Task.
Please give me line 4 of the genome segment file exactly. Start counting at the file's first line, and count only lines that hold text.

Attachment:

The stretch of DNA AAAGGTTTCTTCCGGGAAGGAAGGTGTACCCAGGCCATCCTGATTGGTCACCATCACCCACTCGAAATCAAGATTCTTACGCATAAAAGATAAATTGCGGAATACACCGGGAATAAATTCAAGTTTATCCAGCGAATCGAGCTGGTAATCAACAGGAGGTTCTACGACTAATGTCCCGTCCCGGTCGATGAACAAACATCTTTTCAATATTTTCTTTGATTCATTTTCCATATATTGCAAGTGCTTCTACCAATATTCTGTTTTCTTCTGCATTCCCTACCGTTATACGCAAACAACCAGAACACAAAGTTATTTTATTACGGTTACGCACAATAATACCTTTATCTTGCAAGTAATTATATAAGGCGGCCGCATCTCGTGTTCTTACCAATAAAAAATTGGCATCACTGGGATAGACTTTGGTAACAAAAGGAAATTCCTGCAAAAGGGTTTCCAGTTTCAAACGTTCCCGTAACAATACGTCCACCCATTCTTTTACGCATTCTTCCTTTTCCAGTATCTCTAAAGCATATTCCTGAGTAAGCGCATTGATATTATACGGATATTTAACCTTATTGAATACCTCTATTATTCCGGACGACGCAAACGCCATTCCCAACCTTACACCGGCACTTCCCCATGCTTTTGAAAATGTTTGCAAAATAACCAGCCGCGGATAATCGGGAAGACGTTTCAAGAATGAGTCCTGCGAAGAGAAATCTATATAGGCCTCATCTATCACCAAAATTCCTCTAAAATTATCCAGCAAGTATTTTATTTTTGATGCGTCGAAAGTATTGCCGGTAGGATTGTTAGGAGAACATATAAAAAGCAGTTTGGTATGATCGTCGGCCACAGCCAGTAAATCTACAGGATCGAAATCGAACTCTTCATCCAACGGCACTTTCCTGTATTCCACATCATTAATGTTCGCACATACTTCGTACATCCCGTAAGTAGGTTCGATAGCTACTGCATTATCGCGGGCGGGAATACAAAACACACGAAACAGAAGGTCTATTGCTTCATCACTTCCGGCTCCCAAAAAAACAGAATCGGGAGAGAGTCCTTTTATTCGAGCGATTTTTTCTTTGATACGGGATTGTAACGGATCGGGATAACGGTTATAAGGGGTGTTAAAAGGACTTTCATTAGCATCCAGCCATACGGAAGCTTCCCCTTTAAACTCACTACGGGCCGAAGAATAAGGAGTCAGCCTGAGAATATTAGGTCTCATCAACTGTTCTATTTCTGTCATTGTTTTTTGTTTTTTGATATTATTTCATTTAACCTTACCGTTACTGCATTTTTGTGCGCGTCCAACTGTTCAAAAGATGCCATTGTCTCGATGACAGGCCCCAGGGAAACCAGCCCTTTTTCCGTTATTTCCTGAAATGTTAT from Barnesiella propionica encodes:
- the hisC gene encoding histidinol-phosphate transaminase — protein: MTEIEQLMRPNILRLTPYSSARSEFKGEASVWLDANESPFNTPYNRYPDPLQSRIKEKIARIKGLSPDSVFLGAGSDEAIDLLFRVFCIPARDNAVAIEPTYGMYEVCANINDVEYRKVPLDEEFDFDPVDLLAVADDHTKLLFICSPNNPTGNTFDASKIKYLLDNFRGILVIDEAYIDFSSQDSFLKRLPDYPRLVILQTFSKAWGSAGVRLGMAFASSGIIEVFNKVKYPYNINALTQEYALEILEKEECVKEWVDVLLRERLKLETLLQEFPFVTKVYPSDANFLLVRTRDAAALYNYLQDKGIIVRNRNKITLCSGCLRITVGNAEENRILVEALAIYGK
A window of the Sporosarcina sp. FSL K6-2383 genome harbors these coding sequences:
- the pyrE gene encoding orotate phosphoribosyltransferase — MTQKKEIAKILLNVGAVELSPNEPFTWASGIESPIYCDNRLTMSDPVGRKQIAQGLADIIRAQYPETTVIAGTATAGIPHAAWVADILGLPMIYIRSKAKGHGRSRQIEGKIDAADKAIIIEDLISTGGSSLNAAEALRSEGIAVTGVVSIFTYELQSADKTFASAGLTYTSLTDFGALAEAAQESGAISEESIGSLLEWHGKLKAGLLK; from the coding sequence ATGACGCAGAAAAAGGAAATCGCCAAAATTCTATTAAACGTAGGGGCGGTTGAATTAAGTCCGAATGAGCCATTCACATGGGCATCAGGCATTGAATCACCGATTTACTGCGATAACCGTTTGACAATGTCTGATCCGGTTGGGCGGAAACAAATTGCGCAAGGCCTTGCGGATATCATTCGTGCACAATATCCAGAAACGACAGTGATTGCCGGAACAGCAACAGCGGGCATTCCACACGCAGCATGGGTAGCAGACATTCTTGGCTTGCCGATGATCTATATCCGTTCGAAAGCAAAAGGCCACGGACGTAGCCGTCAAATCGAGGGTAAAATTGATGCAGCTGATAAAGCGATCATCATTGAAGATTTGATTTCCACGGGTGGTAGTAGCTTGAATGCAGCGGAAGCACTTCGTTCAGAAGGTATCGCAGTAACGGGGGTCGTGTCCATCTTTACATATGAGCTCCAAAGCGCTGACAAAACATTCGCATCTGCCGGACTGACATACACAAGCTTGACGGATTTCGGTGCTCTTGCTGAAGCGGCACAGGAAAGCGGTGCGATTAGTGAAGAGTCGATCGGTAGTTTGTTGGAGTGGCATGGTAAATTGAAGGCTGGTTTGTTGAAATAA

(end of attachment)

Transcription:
- the pyrE gene encoding orotate phosphoribosyltransferase — MTQKKEIAKILLNVGAVELSPNEPFTWASGIESPIYCDNRLTMSDPVGRKQIAQGLADIIRAQYPETTVIAGTATAGIPHAAWVADILGLPMIYIRSKAKGHGRSRQIEGKIDAADKAIIIEDLISTGGSSLNAAEALRSEGIAVTGVVSIFTYELQSADKTFASAGLTYTSLTDFGALAEAAQESGAISEESIGSLLEWHGKLKAGLLK; from the coding sequence ATGACGCAGAAAAAGGAAATCGCCAAAATTCTATTAAACGTAGGGGCGGTTGAATTAAGTCCGAATGAGCCATTCACATGGGCATCAGGCATTGAATCACCGATTTACTGCGATAACCGTTTGACAATGTCTGATCCGGTTGGGCGGAAACAAATTGCGCAAGGCCTTGCGGATATCATTCGTGCACAATATCCAGAAACGACAGTGATTGCCGGAACAGCAACAGCGGGCATTCCACACGCAGCATGGGTAGCAGACATTCTTGGCTTGCCGATGATCTATATCCGTTCGAAAGCAAAAGGCCACGGACGTAGCCGTCAAATCGAGGGTAAAATTGATGCAGCTGATAAAGCGATCATCATTGAAGATTTGATTTCCACGGGTGGTAGTAGCTTGAATGCAGCGGAAGCACTTCGTTCAGAAGGTATCGCAGTAACGGGGGTCGTGTCCATCTTTACATATGAGCTCCAAAGCGCTGACAAAACATTCGCATCTGCCGGACTGACATACACAAGCTTGACGGATTTCGGTGCTCTTGCTGAAGCGGCACAGGAAAGCGGTGCGATTAGTGAAGAGTCGATCGGTAGTTTGTTGGAGTGGCATGGTAAATTGAAGGCTGGTTTGTTGAAATAA